US appeals court orders dismissal of case against ex-NSA
A US federal appeals court has ordered the dismissal of a case against Michael Flynn, President Donald Trump’s first National Security Adviser, which will likely end a long-run political fight stemming from the Russia investigation.
Ruling 2-1 with two Republican-appointed judges carrying the majority, a three-judge panel on the DC Circuit Court of Appeals on Wednesday approved Flynn’s petition to intervene in the case and ordered Judge Emmett Sullivan to grant the Department of Justice’s (DoJ) move to drop charges against the former NSA, reports Xinhua news agency.
If unchallenged with further appeals, the ruling exonerates Flynn after he sought to change his plea and claimed innocence, local media reported.
“Flynn’s petition for a writ of mandamus be granted in part; the District Court is directed to grant the government’s … motion to dismiss; and the District Court’s order appointing an amicus is hereby vacated as moot, in accordance with the opinion of the court filed herein this date,” the court order read.
Trump cheered the decision immediately, tweeting: “Great! Appeals Court Upholds Justice Departments Request To Drop Criminal Case Against General Michael Flynn!”
Sullivan had tapped an outside counsel to argue against the DOJ’s move and the panel said the judge overstepped his authority in second-guessing the prosecutors’ decision.
“In this case, the district court’s actions will result in specific harms to the exercise of the Executive Branch’s exclusive prosecutorial power,” judge Neomi Rao, who was appointed to the circuit court by Trump, wrote in the majority opinion.
“The contemplated proceedings would likely require the Executive to reveal the internal deliberative process behind its exercise of prosecutorial discretion, interfering with the Article II charging authority,” Rao wrote.
Judge Robert Wilkins, an appointee by former President Barack Obama, dissented from the decision, saying he would grant Sullivan the space to explore the DOJ’s request for dismissal.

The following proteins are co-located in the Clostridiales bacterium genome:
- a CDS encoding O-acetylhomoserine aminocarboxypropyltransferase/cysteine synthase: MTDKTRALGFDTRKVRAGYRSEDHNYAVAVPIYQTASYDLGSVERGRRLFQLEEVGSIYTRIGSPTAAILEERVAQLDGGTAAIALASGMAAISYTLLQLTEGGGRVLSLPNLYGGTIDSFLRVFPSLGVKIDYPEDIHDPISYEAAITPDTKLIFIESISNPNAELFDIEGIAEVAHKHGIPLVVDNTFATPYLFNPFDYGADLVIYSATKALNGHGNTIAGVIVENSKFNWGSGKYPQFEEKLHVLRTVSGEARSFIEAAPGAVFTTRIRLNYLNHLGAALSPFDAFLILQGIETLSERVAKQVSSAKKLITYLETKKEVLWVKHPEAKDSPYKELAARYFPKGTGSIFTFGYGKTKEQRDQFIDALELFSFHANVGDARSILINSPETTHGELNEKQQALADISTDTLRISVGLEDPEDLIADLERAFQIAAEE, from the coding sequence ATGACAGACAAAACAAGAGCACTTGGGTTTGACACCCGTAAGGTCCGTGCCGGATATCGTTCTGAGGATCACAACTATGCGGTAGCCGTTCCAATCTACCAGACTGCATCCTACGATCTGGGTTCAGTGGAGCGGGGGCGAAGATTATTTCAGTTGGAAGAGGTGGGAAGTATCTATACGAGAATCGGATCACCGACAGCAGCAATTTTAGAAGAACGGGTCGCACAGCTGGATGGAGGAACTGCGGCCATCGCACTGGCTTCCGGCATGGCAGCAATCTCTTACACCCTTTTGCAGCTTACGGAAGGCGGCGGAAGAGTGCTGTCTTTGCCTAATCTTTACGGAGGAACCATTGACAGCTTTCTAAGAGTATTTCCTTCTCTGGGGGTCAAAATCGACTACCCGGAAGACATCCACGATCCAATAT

“It is a great irony that, in finding the District Court to have exceeded its jurisdiction, this Court so grievously oversteps its own,” Wilkins wrote in his dissent.
“This appears to be the first time that we have issued a writ of mandamus to compel a district court to rule in a particular manner on a motion without first giving the lower court a reasonable opportunity to issue its own ruling,” Wilkins wrote.
The DoJ last month dropped its charge that Flynn had lied to the FBI about his communications with then Russian ambassador to the United States during Trump’s presidential transition period in late 2016.
Democrats have slammed the decision and cited it as an example of the department becoming politicized under Attorney General William Barr.
Instead of immediately granting the motion, Sullivan appointed an outside counsel, former federal judge John Gleeson, to outline a counter-argument to the DoJ’s move.
Gleeson argued earlier this month that Sullivan should reject the Department’s motion, accusing the DoJ of engaging in “highly irregular conduct to benefit a political ally of the President”.
The DoJ’s move came after Flynn had twice pleaded guilty for lying to the FBI and agreed to cooperate with former special counsel Robert Mueller’s investigation into alleged Russian meddling in the US 2016 presidential elections.
The FBI probe into Flynn’s link with Russia led to Flynn’s ouster by Trump in February 2017. The retired general was the only White House official charged in Mueller’s investigation.